For a condition with this type of variability of presentation, characteristics, and etiology, one would also expect a variability of response to activities and therapies. Most patients reported that lying down helped reduce the scrotal pain, while most found that sex/ejaculation and tight clothing exacerbated the pain. Interesting, again illustrating the variability of CSP, a similar number of men found that sitting improved or exacerbated the pain. Patients had used a variety of different medications (often multiple different medications for the same patient) with different responses. The variability of response to medical therapies should not be surprising given the variety of etiologies of CSP and the very high frequency (43.5%) of an unknown etiology.
Clearly, evaluating patients with chronic scrotal pain should be comprehensive and must include evaluations to rule out medically important and treatable urological causes including tumours, intermittent torsion, infection, and varicocele. It is also important to remember that a significant fraction of the men presenting with CSP symptoms have a musculoskeletal or a neuropathic source for the symptoms.
While the history may help to differentiate chronic scrotal contents (testis, epididymis, and paratesticular structures) pain from musculoskeletal or neuropathic pain, a thorough physical examination is essential, providing information about the source of the pain in most cases [14]. This will help determine if the scrotal contents are tender and are the source of the CSP. We also recommend careful examination of the inguinal canal and the adductor tendon. Quite often (just under 10% in our series) the pain is found to arise from a MSK source (the conjoint tendon or the adductor tendon). Additionally, we suggest a focussed neurological examination of the groin to identify increased or decreased sensation to light touch and pin prick. Close to 30% of the men had a neuropathic component of the pain diagnosed by a focussed neurological examination.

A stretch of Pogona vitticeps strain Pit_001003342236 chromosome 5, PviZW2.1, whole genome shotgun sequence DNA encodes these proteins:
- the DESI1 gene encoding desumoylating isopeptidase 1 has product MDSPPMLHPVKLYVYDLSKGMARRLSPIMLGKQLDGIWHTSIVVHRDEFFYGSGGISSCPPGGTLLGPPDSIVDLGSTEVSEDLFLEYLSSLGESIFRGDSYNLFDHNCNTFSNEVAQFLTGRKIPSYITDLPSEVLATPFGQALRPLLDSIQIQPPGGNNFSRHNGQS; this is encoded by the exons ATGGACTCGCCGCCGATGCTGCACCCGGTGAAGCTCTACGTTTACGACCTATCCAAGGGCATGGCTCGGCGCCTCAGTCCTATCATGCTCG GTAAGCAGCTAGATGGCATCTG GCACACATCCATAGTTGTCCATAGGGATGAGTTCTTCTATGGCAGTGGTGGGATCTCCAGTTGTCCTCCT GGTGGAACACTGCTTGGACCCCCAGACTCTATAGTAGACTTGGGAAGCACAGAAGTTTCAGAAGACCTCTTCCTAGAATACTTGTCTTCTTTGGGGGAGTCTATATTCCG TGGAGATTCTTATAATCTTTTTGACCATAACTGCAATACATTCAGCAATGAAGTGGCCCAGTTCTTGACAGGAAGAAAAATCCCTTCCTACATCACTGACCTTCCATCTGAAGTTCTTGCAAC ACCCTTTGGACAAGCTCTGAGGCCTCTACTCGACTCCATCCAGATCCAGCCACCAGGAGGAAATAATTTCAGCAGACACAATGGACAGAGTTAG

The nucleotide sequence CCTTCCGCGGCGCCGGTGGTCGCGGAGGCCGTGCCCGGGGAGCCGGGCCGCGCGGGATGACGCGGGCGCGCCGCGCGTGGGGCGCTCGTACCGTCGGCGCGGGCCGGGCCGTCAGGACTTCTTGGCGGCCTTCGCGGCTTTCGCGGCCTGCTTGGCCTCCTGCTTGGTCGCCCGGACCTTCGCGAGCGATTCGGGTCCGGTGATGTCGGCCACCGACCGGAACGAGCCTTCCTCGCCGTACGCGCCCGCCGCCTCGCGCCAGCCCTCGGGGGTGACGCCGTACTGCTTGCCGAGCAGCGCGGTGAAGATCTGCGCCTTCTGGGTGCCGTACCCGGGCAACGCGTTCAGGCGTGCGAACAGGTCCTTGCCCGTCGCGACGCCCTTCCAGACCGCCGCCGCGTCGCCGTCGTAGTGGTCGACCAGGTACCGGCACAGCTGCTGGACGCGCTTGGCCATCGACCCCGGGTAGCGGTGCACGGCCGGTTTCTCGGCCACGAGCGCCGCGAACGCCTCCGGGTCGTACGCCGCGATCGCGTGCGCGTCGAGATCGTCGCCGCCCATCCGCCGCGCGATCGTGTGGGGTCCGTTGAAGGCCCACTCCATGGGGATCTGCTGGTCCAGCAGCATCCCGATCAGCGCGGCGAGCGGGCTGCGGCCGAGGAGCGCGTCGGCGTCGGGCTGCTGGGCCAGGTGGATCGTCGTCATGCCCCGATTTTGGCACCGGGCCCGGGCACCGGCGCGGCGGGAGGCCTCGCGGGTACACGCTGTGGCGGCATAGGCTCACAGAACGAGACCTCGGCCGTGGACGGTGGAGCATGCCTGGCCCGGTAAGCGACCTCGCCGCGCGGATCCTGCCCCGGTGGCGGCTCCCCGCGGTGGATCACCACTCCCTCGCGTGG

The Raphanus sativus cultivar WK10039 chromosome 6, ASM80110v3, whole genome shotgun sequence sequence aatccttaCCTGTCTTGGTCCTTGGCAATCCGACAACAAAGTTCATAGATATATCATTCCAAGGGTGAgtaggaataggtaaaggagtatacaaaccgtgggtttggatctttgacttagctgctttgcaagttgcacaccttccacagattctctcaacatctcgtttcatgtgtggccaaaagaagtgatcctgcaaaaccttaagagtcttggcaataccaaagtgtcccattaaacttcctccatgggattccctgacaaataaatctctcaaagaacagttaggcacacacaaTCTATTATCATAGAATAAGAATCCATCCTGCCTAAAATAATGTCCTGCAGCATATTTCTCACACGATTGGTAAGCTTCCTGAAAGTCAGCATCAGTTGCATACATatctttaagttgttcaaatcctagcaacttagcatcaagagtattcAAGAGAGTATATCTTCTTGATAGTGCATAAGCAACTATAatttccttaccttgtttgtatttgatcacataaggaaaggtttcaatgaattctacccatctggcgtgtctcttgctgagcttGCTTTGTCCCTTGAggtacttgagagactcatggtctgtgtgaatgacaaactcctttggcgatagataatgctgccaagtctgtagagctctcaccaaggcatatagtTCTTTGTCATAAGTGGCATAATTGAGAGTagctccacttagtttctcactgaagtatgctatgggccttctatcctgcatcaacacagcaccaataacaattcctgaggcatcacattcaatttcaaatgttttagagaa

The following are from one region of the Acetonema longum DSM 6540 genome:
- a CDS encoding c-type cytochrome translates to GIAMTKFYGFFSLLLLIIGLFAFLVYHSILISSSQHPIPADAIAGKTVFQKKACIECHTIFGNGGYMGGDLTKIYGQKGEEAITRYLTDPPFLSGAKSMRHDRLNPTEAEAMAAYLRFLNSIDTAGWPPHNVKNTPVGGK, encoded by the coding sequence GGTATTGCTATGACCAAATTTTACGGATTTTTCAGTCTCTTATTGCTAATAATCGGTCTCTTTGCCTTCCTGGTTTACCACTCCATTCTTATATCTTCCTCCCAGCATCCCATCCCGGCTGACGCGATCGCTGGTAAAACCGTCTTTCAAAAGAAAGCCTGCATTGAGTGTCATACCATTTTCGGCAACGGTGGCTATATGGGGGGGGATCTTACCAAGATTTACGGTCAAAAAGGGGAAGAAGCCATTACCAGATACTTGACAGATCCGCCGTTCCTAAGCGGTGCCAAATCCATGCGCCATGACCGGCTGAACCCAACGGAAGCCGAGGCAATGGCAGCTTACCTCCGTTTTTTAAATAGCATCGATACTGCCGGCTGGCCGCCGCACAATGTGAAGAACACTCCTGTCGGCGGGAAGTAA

Finally, it is also important to provide a psychosocial evaluation in order to determine whether there is any disability associated with the pain and if there are signs or symptoms of depression. Similar to our study, it has also been reported in the literature that a significant number of patients who suffer from chronic orchialgia express signs of major depression and a significant number of these patients have clinical dependencies [15].
While CSP is a challenging condition to investigate and manage, a thorough history to identify the causes and impact of CSP on the patients coupled with a physical examination of the scrotum and groin often identifies the cause and the origin of the pain. While management is often multidisciplinary (pain medicine specialists, neurologists, psychiatrists/psychologists, physiotherapists, orthopaedics, sports medicine, general surgery, and urologists), an understanding of the cause, characteristics, and origin of the CSP is essential to tailor consultations to the appropriate services.
3.2. Limitations
This is a single centre study so the results may not be generalizable to the types of men with CSP seen at other pain centres. In addition, the men who present for investigation and therapy for the CSP are likely to be more severely affected than a general population of men with CSP, which biases our sample to the more severely affected men with CSP.
4. Conclusion
CSP is an extremely variable condition with a wide variety of etiologies, effects on quality of life, exacerbating factors, and treatment responses. This condition represents a challenge to patients and clinicians. A multidisciplinary approach is needed to optimally manage the patients with CSP.
Competing Interests
The authors declare that there is no conflict of interests regarding the publication of this paper.